Welcome to the Ecology North Website!

Ecology North is a charitable, non-profit organization based in Yellowknife, Northwest Territories, Canada that was formed in 1971 to support sound environmental decision-making on an individual, community and regional level.

Ecology North's programs focus on three priorities: public education and awareness, climate change, and sustainable living. A common thread throughout all of the Ecology North programming is an emphasis on environmental, social and community well-being.

Ecology North maintains collaborative partnerships with a number of other local community and educational organizations to promote public education, sustainable living and climate change adaptation and mitigation.

EN News: March 5, 2012.


  1. Opportunities for Involvement at Ecology North
  2. Oversight at Giant Mine
  3. Energy Action Awards - You Deserve Recognition
  4. Amazing Family Sundays
  5. Dechinta Bush University: Sustainable Communities short-course, march9-11.
  6. Canadian Roots Exchange - Exchanges Unite Us
  7. News Flash from Staff


1. Opportunities for Involvement at Ecology North

Are you interested in becoming more involved in Ecology North? Ever thought of becoming a board member?  If you'd like to learn more of this opportunity, contact Jennifer Dagg at


2. Oversight at Giant Mine

Forever is a long time to be keeping watch over arsenic at Giant Mine. Are you concerned about who will be watching over remediation and perpetual care at the Giant Mine?

Alternatives North is hosting a public discussion on community oversight or whether there should be a watchdog at the Giant Mine. On Tuesday March 6th at 7:00 PM at the Visitors Centre.  Examples from Montana, the Ekati diamond mine and elsewhere will be discussed.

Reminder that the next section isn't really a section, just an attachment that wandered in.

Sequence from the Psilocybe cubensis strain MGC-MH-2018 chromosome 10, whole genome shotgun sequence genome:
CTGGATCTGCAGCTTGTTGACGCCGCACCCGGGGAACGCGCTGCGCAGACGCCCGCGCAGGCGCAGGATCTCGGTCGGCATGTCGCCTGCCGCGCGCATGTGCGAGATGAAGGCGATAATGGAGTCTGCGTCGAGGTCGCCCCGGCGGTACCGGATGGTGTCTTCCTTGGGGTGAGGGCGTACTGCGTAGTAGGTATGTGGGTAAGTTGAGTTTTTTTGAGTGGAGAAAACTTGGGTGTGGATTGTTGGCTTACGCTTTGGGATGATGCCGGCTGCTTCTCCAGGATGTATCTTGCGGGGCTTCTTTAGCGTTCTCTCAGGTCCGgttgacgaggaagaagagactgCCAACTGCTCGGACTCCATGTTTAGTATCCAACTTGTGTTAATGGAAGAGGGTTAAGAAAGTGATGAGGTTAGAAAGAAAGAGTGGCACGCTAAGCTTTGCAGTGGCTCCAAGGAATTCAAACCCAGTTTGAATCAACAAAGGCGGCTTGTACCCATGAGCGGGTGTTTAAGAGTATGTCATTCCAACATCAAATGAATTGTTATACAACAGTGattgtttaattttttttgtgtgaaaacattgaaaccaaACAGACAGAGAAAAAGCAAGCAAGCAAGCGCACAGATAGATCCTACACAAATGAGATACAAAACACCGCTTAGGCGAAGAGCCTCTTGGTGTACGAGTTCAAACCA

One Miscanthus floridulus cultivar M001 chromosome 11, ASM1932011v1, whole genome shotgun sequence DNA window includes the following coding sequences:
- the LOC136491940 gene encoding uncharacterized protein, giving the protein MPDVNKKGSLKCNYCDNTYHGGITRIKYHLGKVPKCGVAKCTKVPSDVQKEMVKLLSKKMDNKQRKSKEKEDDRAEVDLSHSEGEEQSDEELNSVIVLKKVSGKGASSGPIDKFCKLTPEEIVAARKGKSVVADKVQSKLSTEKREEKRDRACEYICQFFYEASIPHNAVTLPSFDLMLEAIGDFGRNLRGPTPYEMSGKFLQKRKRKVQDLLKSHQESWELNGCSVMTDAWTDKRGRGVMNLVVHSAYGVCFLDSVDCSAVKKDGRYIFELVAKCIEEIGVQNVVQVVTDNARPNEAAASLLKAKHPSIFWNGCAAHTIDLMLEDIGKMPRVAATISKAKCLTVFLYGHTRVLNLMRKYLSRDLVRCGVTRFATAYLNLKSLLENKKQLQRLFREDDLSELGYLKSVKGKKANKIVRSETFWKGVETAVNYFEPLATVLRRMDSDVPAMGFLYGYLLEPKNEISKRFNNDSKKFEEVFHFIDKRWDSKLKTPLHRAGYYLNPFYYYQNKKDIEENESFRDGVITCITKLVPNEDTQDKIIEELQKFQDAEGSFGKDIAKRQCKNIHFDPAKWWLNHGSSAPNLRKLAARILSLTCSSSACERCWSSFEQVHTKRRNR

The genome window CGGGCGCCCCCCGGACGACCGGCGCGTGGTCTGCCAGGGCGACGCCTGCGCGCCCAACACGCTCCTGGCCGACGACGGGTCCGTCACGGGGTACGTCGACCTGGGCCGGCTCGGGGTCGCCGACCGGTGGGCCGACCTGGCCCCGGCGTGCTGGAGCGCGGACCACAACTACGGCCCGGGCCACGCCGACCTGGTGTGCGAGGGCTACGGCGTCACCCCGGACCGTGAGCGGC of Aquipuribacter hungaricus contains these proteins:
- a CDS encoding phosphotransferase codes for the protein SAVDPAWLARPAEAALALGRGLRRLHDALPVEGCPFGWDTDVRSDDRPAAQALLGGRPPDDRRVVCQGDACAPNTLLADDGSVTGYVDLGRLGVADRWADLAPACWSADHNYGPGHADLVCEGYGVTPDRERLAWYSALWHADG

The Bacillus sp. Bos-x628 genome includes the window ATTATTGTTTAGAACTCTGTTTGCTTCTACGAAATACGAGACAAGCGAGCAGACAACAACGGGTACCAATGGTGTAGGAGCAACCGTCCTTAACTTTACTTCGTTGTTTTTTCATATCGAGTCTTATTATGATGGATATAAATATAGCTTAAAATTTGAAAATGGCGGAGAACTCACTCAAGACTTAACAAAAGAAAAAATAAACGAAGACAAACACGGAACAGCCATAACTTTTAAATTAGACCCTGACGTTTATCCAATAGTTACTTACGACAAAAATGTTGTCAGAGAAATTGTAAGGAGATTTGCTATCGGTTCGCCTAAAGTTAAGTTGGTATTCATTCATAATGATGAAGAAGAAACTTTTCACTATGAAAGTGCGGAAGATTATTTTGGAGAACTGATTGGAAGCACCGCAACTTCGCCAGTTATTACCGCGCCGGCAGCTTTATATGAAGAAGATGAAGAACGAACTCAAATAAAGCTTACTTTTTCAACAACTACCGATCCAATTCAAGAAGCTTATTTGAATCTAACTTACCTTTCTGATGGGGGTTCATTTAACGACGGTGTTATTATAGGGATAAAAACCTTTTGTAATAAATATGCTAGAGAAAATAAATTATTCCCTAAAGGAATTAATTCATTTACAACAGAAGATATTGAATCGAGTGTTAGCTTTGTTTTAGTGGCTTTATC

Everyone is welcome.  For more information, call 920-2765.


3. Energy Action Awards - You Deserve Recognition

Arctic Energy Alliance (AEA) would like to personally thank you for taking action on Energy and Climate Change.  Your initiative deserves recognition!

AEA awards Energy Action Awards to people like you for taking action on energy and climate change.  If you know someone deserving please consider nominating them for the award.

The nomination form is attached here for the 2012 Energy Action Awards . Please consider nominating someone you think deserves the recognition.


4. Amazing Family Sundays

Water, Water, Everywhere - March 11, 2012 2-4 pm
Launch Canada Water Week with an afternoon of watery tales, activities, games and information. This year's theme is "Discover Your Water Footprint". It will be an ocean of fun!  For a complete list of Amazing Family Sunday events click here.


5. Dechinta Bush University: Sustainable Communities short-course, march9-11. 

Sustainable Communities 101 is a short course march 9-11, 2012.  Critical information for community members involved in areas of sustainable development, environment, community health, self-government and self-determination.   Space for 25, call toll free 1-877-388-2874 to register or register online Course fee is $400 and includes airfare from Yellowknife to Dechinta at Blachford Lake Lodge, room, board and course materials. Dechinta: Arm your self with knowledge!